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Construction costs slow for Q3 compared to previous quarters

November 3, 2022 | By Staff

Residential building construction costs increased 2.5 per cent and non-residential building construction costs rose 2.1 per cent in the third quarter, according to the latest numbers from StatsCan.

The growth was slower than the second quarter, where residential construction costs grew 5.3 per cent and non-residential costs were up four per cent. The rate of growth for both residential and non-residential building construction costs has notably slowed when compared to the past year and a half.

Contractors surveyed attributed part of the growth in building construction costs to skilled labour shortages and high labour costs. Despite a decline in number of vacancies for construction jobs from April to July, the vacancy rate remains high, which has kept upward pressure on wages in the industry.

Labour contract renegotiations also contributed to higher labour costs in the third quarter.


Additionally, higher material costs, amid a limited availability of materials and equipment, particularly concrete, steel, glass and piping, contributed to higher costs. Contractors also noted that fuel prices continue to add upward pressure on construction costs.

Chart 1 Chart 1: Building construction price indexes, quarterly change
Building construction price indexes, quarterly change

Chart 1: Building construction price indexes, quarterly change

Labour and material shortages continue to push up non-residential construction costs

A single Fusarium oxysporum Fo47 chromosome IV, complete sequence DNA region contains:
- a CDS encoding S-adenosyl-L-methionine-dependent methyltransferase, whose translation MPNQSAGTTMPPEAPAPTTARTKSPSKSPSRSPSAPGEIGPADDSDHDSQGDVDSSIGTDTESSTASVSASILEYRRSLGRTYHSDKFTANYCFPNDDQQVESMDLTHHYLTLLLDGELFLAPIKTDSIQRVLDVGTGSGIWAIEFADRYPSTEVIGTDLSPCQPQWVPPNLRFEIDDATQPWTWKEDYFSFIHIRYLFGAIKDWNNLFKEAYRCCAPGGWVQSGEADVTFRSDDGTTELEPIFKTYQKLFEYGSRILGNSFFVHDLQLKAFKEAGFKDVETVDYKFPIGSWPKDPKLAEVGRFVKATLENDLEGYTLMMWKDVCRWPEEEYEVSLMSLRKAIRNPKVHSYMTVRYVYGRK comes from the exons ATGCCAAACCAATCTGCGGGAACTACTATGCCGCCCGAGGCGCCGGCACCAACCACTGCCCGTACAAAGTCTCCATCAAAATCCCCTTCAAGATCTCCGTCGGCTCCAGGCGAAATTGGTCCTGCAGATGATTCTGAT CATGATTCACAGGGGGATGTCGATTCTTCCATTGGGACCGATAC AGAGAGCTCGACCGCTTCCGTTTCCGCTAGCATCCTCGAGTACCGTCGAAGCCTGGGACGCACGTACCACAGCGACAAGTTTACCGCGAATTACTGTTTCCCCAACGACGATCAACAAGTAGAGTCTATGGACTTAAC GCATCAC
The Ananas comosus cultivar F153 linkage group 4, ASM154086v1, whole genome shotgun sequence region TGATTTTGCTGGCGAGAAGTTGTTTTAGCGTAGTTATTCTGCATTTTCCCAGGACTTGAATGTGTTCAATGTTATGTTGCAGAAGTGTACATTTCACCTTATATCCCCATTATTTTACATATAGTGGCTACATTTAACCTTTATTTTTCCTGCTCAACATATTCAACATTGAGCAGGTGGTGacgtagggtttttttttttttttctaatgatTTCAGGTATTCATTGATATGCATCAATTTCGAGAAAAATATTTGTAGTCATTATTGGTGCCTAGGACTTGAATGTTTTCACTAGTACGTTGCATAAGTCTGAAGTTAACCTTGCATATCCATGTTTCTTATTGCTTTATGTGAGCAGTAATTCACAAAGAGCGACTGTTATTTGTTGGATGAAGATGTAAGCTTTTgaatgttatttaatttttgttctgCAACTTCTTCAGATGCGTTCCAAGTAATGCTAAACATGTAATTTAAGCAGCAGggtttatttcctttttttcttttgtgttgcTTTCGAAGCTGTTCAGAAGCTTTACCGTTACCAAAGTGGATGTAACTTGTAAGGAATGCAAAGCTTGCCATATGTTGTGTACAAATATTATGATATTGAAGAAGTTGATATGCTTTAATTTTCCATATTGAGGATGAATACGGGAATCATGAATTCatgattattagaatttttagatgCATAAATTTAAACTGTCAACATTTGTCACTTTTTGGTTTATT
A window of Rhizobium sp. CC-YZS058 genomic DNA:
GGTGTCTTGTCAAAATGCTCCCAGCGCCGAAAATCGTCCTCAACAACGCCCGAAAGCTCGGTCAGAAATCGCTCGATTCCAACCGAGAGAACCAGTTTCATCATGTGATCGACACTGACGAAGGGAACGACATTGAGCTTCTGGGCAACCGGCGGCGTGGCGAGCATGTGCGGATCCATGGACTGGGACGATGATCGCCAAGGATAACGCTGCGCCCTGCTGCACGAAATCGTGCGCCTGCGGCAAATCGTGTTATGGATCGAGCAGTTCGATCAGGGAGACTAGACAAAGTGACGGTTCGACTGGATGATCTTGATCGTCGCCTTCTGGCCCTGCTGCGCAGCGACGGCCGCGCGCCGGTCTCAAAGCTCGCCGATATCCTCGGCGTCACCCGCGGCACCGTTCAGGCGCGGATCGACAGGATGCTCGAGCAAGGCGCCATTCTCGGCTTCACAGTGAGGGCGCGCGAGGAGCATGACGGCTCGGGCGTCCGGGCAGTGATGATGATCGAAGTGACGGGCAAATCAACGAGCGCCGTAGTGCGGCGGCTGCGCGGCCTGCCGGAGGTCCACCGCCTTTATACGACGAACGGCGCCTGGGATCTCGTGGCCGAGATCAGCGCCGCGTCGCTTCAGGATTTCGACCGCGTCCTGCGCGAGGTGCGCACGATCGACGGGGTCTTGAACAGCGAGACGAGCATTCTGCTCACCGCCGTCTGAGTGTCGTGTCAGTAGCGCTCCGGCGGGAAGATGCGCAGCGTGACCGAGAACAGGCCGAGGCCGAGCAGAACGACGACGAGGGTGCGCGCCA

Non-residential building construction costs grew at a slower pace during the third quarter, following a peak in the previous quarter. This deceleration was recorded in every CMA, except in St. John’s.

Cost increases in non-residential building construction remained largely driven by price growth in cement and concrete. Higher prices for cement, concrete, and other materials are linked to continued robust demand for construction materials alongside supply challenges due to labour shortages, as well as temporary shutdowns at major plants early in the summer.

Non-residential building construction costs rose the most in Toronto (+2.6%), followed by St. John’s (+2.3%). St. John’s was the only CMA that recorded higher construction costs in the third quarter relative to the second quarter.

Saskatoon (+1.0%) experienced the smallest quarterly price increase, followed by Halifax (+1.3%) and Calgary (+1.4%).

By building type, the largest increases to construction costs were measured in factories (+2.3%) and office buildings (+2.1%) in the 11-city composite.

Year-over-year growth in construction costs lower than previous highs

Building construction costs for residential construction in the 11-city composite rose 18.7% year over year in the third quarter, moderating from highs registered over the past year. Toronto (+25.9%) and Edmonton (+19.5%) recorded the highest growths and drove up the composite.

Non-residential construction building costs rose 12.5% year over year in the third quarter, also moderating from the previous quarters of 2022. Construction cost increases were the largest in Toronto (+15.6%), Montréal (+13.0%) and Ottawa (+12.6%).

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